2D/3D reconstruction: Early PET scanners had only a single ring of detectors, hence the acquisition of data and subsequent reconstruction was restricted to a single transverse plane. More modern scanners now include multiple rings, essentially forming a cylinder of detectors.
There are two approaches to reconstructing data from such a scanner: 1) treat each ring as a separate entity, so that only coincidences within a ring are detected, the image from each ring can then be reconstructed individually (2D reconstruction), or 2) allow coincidences to be detected between rings as well as within rings, then reconstruct the entire volume together (3D).
3D techniques have better sensitivity (because more coincidences are detected and used) and therefore less noise, but are more sensitive to the effects of scatter and random coincidences, as well as requiring correspondingly greater computer resources. The advent of sub-nanosecond timing resolution detectors affords better random coincidence rejection, thus favoring 3D image reconstruction.
Time-of-flight (TOF) PET: For modern systems with a higher time resolution (roughly 3 nanoseconds) a technique called "Time-of-flight" is used to improve the overall performance. Time-of-flight PET makes use of very fast gamma-ray detectors and data processing system which can more precisely decide the difference in time between the detection of the two photons. Although it is technically impossible to localize the point of origin of the annihilation event exactly (currently within 10 cm) thus image reconstruction is still needed, TOF technique gives a remarkable improvement in image quality, especially signal-to-noise ratio.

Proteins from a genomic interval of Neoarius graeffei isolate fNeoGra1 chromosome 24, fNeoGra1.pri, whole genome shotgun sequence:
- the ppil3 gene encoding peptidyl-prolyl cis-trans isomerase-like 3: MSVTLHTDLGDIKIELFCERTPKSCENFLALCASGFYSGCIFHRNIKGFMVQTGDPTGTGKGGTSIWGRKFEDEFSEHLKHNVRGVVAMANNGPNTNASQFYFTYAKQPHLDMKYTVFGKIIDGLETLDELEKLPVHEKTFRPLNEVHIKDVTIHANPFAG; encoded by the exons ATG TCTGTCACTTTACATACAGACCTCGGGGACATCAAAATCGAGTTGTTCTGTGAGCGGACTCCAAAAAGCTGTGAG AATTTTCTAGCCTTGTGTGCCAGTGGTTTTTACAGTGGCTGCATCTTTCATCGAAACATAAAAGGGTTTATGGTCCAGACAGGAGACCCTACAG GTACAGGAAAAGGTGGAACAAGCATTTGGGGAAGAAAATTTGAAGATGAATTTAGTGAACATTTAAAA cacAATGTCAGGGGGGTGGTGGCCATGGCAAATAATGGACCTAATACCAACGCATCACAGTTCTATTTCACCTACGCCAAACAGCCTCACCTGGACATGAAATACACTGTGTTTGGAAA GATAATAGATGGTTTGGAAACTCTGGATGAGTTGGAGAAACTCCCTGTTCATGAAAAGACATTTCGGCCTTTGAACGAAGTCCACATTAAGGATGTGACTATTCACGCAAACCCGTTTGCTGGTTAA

PET scans are increasingly read alongside CT or magnetic resonance imaging (MRI) scans, with the combination (called "co-registration") giving both anatomic and metabolic information (i.e., what the structure is, and what it is doing biochemically). Because PET imaging is most useful in combination with anatomical imaging, such as CT, modern PET scanners are now available with integrated high-end multi-detector-row CT scanners (so-called "PET-CT"). Because the two scans can be performed in immediate sequence during the same session, with the patient not changing position between the two types of scans, the two sets of images are more precisely registered, so that areas of abnormality on the PET imaging can be more perfectly correlated with anatomy on the CT images. This is very useful in showing detailed views of moving organs or structures with higher anatomical variation, which is more common outside the brain.